This interview was originally published in Spanish the (currently gone) PocasPulgas.com website.This week I rescued a copy and already republished,but I thought that many of you out there who don't speak Spanish may be interested in reading it —so,here it is,the original version in English.
First things first:Could you please introduce yourself?
Ronnie del Carmen. Parents had me christened as Ronaldo del Carmen but insisted on the American nickname of Ronnie (we lived close to Sangley Point, a U.S. Naval base across the bay from Manila) since it was the convention then with most parents in Cavite City, so you end up with improbable name pairings. It stuck, so I live with it.
I work as a story person in animated features. Did the job first at Dreamworks back in '95 on "Prince of Eqypt" and then Story Supervisor for their next two traditional animated films, "Road to El Dorado" and "Spirit." (we went on a junket to rural Mexico for "El Dorado" and was so impressed with the people and all those ancient ruins. The food was excellent and country was beautiful. Wish I could go back sometime soon).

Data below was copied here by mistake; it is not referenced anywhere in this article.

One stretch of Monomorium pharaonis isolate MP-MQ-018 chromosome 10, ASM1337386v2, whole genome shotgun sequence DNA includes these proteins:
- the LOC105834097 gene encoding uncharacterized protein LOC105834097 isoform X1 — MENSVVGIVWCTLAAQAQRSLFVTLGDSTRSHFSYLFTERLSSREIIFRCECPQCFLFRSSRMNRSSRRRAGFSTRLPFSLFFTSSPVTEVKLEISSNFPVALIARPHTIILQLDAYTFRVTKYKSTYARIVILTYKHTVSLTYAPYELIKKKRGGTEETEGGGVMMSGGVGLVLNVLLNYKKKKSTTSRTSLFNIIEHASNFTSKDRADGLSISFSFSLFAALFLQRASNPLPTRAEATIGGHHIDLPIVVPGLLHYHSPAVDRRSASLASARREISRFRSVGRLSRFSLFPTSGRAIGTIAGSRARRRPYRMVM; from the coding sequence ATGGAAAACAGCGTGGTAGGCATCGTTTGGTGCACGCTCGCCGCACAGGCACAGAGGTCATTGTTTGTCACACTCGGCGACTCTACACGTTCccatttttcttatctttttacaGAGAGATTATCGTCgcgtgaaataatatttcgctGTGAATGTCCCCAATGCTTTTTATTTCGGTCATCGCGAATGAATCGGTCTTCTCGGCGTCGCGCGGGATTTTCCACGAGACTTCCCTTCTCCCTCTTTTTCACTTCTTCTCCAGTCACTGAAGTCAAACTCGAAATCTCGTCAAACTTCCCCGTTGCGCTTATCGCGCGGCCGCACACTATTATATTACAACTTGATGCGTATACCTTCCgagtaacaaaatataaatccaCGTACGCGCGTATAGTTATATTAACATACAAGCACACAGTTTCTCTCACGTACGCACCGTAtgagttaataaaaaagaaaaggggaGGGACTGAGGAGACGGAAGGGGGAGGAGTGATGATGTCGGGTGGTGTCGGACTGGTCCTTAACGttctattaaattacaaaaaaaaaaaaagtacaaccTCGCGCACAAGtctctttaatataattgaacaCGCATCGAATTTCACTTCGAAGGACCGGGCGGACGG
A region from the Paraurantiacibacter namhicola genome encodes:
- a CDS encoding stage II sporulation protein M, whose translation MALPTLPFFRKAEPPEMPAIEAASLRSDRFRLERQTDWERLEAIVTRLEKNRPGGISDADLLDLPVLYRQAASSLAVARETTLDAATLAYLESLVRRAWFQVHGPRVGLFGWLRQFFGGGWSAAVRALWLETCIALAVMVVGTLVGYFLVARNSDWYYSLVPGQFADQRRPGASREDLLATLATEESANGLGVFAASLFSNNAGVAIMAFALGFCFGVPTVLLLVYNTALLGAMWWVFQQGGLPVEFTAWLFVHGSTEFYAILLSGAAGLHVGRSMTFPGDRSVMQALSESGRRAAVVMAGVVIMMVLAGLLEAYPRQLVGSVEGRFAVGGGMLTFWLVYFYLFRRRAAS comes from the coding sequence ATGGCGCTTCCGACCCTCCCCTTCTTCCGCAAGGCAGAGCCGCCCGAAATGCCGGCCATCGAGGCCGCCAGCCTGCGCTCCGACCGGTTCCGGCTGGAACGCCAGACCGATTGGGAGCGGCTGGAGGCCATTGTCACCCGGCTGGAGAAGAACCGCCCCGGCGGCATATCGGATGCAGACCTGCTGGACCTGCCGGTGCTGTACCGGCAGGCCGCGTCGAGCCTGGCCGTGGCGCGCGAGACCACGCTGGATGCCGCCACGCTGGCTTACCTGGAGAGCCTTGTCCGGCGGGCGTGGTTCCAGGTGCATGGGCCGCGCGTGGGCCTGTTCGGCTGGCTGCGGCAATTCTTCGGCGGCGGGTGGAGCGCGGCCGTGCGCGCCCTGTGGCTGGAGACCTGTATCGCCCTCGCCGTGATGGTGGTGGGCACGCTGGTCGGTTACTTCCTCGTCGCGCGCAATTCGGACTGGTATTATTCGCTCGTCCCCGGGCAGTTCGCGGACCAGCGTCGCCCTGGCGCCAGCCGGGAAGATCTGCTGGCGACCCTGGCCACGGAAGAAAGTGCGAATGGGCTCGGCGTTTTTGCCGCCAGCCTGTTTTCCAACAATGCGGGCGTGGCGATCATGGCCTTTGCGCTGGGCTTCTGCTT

Currently, I am working for Pixar. I just finished a Story Supervisor stint on "Finding Nemo," next summer's (2003) Pixar digital feature. I am working on another movie to be released in 2006. These things take a long time make, eh?
I started as a storyboard artist back in '91 working on the landmark show, Batman: The Animated Series for Warner Bros. Stayed there for nearly five years, working on storyboarding, character design, directing. The lone directing job was for Freakazoid (1996-97 Daytime Emmy Award for Outstanding Special Class-Animated Program. I got a statue as one of the series directors) (1).
Bruce Timm used to nudge me to do a comic book while I was there at WB. I didn't think I was ready but I gave in and sent a sample to Dark Horse for a marginal Alien character, Herk Mondo. I got the job and that started my spotty career in comics that include two Herk Mondo books, two Harley & Ivy 8-page shorts, covers and pin-ups and finally to publishing my own stories and characters in PaperBiscuit
Now,What exactly brought you into animation? What attracted you and made you say "this is what I want to do"?